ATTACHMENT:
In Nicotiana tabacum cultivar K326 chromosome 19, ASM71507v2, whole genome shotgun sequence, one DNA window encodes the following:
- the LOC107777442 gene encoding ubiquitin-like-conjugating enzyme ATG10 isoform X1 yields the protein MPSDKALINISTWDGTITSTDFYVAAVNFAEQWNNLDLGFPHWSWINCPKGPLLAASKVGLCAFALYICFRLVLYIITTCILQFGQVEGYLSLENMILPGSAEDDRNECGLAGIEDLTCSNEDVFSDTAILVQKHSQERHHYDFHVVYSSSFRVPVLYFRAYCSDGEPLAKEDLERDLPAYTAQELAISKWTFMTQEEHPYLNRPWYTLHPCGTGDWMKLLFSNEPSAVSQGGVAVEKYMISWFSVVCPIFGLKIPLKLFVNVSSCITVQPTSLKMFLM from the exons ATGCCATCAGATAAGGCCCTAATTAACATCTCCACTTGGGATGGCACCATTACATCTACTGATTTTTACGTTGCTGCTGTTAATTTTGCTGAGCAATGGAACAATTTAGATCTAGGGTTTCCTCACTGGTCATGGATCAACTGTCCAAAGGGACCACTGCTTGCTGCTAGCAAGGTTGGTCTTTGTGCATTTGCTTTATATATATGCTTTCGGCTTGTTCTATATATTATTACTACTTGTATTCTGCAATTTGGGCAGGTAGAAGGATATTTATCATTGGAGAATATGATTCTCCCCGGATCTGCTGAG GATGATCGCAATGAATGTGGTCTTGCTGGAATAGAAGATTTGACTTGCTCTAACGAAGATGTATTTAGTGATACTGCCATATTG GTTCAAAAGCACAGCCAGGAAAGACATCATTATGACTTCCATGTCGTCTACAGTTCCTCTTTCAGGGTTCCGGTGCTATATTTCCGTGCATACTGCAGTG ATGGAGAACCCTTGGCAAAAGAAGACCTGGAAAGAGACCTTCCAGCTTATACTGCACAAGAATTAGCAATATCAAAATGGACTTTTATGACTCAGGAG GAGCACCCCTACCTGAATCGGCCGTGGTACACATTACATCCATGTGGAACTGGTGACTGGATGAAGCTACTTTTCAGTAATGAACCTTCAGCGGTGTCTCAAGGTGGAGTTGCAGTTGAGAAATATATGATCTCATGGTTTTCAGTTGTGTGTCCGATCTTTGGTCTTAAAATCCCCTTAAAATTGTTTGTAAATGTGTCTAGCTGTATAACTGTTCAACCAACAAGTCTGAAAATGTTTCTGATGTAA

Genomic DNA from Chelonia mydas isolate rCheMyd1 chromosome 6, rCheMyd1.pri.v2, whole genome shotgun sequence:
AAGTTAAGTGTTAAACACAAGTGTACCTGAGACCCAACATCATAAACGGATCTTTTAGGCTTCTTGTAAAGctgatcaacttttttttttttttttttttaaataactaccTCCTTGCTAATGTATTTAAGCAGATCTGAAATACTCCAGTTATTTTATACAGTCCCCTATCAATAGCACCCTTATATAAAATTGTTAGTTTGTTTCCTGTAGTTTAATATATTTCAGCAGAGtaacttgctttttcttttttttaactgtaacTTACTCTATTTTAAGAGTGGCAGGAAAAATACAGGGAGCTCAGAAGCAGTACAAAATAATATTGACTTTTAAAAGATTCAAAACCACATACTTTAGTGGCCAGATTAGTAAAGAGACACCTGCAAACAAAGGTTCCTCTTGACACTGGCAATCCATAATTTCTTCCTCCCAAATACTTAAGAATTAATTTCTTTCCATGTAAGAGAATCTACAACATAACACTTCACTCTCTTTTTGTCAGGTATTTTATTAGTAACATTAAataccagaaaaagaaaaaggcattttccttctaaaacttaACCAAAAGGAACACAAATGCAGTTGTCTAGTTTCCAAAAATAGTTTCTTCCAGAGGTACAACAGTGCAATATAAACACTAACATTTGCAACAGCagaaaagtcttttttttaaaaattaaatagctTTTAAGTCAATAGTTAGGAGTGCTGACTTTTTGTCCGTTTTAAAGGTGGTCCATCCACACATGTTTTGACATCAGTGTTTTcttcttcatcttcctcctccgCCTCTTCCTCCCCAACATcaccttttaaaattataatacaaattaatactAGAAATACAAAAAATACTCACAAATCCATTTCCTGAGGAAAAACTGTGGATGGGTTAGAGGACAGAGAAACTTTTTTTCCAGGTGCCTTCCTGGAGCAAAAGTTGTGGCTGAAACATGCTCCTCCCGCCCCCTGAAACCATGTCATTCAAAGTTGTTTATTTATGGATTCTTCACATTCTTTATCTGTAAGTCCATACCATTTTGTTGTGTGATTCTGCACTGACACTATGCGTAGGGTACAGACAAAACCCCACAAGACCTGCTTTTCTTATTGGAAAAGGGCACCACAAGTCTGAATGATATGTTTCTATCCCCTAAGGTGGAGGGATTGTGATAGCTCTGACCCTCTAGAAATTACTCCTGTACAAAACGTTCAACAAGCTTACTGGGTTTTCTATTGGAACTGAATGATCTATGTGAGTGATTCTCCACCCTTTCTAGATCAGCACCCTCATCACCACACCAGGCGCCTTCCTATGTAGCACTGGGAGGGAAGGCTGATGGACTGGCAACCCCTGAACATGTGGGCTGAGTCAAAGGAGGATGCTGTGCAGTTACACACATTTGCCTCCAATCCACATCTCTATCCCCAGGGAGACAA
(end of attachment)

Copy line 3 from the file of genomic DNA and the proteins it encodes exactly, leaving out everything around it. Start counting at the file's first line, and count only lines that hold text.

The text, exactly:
Genomic DNA from Chelonia mydas isolate rCheMyd1 chromosome 6, rCheMyd1.pri.v2, whole genome shotgun sequence: